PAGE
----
The summer could not end without choosing the bathing beauty winner. All constants had to make their own bathing suit. Who would you choose?
They say we are all born equal. Like being born in the ocean our shore of destiny is not always of our choosing. I sure hope a good life changing event occurred for this sweet girl.
FROZEN IN TIME You are ready to deliver your baby. If you are in the late 1920’s this is where you would go. Enter the delivery room at a hospital in Takoma Park, Maryland. The photographer must have been impressed with this high teck as he did an available light shot using a 4 x 5 dry plate negative. Can someone tell my why the oxygen tank and the bed are chained together.
The recent introduction of Apple’s I6 and its I watch is an amazing example of consumer technology. Lets take a look at consumer technology in the early 1920’s Introducing the superheterodyne receiver. Its battery powered All you do is hook up a couple dry cell batteries a coil wiggle a couple wires and shake a cats whisker and wa la, You have an AM only radio with dual headphones. With fresh batteries you can probably listen to the entire 17 minute version of “in a god da da vida”.
It is April in 1865 in Petersburg, Virginia. The war is over as well as his life for this young Confederate soldier laying in a muddy ditch outside the walls of Fort MaChone. Under close observation in full resolution it appears that someone went through his pockets and rendered them inside out. Makes me wonder just how much pilfering of dead bodies went on during the civil war. And if a persons personal effects were taken how was the body later identified. The photographer used a wet plate glass negative which required him to step into a lightproof darkroom and process immediately. For those interested in the process of wet plate photography in the mid 1880’s click here.
Baby Boomers. I was impressed with the photographers ability to capture all 37 kids at once with their eyes open, smiles on their faces and looking at the camera. This is the Corda Madera, California kindergarten class in 1952. This class represented the first wave of baby boomers. We all had looks of happiness and hope and felt we would live forever.
Its still warm out, let’s take another look at the Atlantic City beach in the mid 20’s. Here we have a group of kids having fun in front of a photographer standing in the surf with a 4 x 5 in camera on a heavy wood tripod. I still can’t get over the swim suits of the era. Thick looking dark sun absorbing wool. Guy in the far right looks like he is in his monk outfit.
Labor Day Parade in 1899 in Buffalo, New York. One person in this picture is not wearing a hat can you find her.
Labor Day. Child labor laws were incremental from 1836 to 1938. It is hard to believe that the kids in this photo are employed at the Maryland Packing Company in 1909.
Labor Day was every day as 10 families in this photograph worked together to live off the land in Visalia California 1938. 4 x 5 camera.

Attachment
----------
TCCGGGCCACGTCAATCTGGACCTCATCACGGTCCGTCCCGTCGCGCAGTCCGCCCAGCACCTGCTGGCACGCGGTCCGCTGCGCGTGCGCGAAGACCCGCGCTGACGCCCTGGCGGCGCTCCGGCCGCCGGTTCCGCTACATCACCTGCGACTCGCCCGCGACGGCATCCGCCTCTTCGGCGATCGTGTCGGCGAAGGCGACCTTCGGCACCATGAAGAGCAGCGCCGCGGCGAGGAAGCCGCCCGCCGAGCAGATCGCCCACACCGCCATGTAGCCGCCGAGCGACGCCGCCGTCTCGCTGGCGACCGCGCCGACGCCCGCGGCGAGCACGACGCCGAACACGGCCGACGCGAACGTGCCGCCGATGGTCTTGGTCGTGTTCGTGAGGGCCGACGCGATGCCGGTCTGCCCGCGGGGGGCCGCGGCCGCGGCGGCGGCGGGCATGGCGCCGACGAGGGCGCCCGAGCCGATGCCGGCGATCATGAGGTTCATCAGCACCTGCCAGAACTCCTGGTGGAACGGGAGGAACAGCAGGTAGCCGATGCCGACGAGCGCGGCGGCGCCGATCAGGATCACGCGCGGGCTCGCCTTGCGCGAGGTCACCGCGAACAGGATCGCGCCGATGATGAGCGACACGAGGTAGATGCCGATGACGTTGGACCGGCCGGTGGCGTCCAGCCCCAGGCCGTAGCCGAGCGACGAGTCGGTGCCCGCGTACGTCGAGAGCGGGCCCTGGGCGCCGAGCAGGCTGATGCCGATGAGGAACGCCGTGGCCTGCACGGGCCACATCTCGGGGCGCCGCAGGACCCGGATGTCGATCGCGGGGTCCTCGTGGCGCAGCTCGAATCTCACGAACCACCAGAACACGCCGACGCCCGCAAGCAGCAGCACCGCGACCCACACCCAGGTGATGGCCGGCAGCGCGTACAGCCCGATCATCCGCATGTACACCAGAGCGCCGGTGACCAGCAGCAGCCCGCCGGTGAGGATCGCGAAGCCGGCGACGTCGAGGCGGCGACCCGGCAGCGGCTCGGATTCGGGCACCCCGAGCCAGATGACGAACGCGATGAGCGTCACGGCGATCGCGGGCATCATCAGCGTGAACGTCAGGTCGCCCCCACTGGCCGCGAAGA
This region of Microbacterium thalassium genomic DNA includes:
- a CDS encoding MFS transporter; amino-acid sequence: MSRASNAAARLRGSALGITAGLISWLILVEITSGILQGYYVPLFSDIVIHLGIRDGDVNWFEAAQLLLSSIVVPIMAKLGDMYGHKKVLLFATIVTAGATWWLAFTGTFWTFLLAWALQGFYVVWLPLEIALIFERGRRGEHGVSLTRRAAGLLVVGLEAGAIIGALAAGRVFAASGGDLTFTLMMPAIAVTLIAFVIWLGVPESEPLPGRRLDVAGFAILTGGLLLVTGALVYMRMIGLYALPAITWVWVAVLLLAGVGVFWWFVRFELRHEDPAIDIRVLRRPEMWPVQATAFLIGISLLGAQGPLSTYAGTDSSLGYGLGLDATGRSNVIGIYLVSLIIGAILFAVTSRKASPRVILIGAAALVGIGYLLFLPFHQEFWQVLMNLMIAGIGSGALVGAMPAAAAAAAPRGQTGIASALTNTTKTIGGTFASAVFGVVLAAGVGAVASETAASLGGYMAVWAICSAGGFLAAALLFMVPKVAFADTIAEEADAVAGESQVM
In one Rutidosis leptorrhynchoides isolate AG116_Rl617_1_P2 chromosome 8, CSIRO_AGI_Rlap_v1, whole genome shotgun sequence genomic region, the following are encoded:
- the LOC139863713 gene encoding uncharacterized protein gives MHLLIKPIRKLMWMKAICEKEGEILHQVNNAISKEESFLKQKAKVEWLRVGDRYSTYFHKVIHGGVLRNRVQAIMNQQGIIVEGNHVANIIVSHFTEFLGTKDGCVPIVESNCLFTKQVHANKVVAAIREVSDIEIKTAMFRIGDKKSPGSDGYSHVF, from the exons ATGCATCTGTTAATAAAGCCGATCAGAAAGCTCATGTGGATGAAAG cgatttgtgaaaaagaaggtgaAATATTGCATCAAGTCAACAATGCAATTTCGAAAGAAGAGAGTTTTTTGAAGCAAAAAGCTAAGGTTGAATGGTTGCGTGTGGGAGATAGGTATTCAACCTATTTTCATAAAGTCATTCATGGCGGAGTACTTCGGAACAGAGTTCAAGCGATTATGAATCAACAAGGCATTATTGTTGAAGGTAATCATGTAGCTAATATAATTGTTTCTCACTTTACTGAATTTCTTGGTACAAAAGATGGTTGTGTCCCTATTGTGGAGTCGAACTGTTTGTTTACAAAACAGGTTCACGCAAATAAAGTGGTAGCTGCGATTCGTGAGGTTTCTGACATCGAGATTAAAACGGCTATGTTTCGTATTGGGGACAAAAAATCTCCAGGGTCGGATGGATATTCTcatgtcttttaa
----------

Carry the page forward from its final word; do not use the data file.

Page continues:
Labor Day Tribute to the Calumet, Michigan 1905 Copper Miners. They are on the way down to spend a 12 hour shift underground. The only light they will have is the light on there helmet. Mustache’s must have popular as only one person was without one. Can you find him
Meet the crew of the ill fated U.S.S. Main which exploded unexpectedly and sank within minutes on Feb 15th 1898. A photographer was on board with a plate glass negative camera and froze the crew in time during their “Fancy Dress Ball”. Can you find the sailor with bows on his shoes?
Since its still summer lets go back to the Steeplechase pier Atlantic city 1926. A determined photographer climbed a tower on the beach with his 4 x 5 sheet film camera and FROZE IN TIME all the beach goers. WHERE’S WALDO….. Only one person in this photo is wearing a white bathing suit can you find her.
Loren Bacall. Words cannot describe the provocative glamor and charm of this lady. She was 19 in this picture and was shooting “To Have and Have Not” with Humphry Bogart who was 44. No doubt there are thousands of images of her but someone was on the set with a 4 x 5 camera and she was “Frozen In Time” with all her charm and beauty.
Submitted here are three young ladies setting on a city bench each with a different expression. They are long gone but someone pressed the shutter and they were Frozen in Time.
Are those girls wearing swimsuits or are they dresses. I guess it must have been considered the past time of the day in 1928 to ride down the beach in Atlantic city on your favorite @ss. Someone stepped in front of them with a 5 x 7 press camera and they were FROZEN IN TIME
RIP James Garner. Someone took a picture of him on the studio set shooting Maverick in 1958 again in an instant he was “Frozen In Time”.
1908 Grand Canal, Belle Isle Park, Michigan. Love the guy in the foreground canoe, not to be denied his tunes brought the whole Edison wind up Victrola with him.
Since it is mid summer lets go to the beach. We are at the Steeplechase Pier in Atlantic City 1926. All the Beach goers are gone. Cameras were not as common then as now but someone had one and snapped the shutter on a 4 x 5 press camera and they are now all FROZEN IN TIME. Don’t think we had too many tan lines back then.
1909. News delivery girls allowed themselves to be Frozen In Time while waiting in the winter morning for the newspapers in Hartford Ct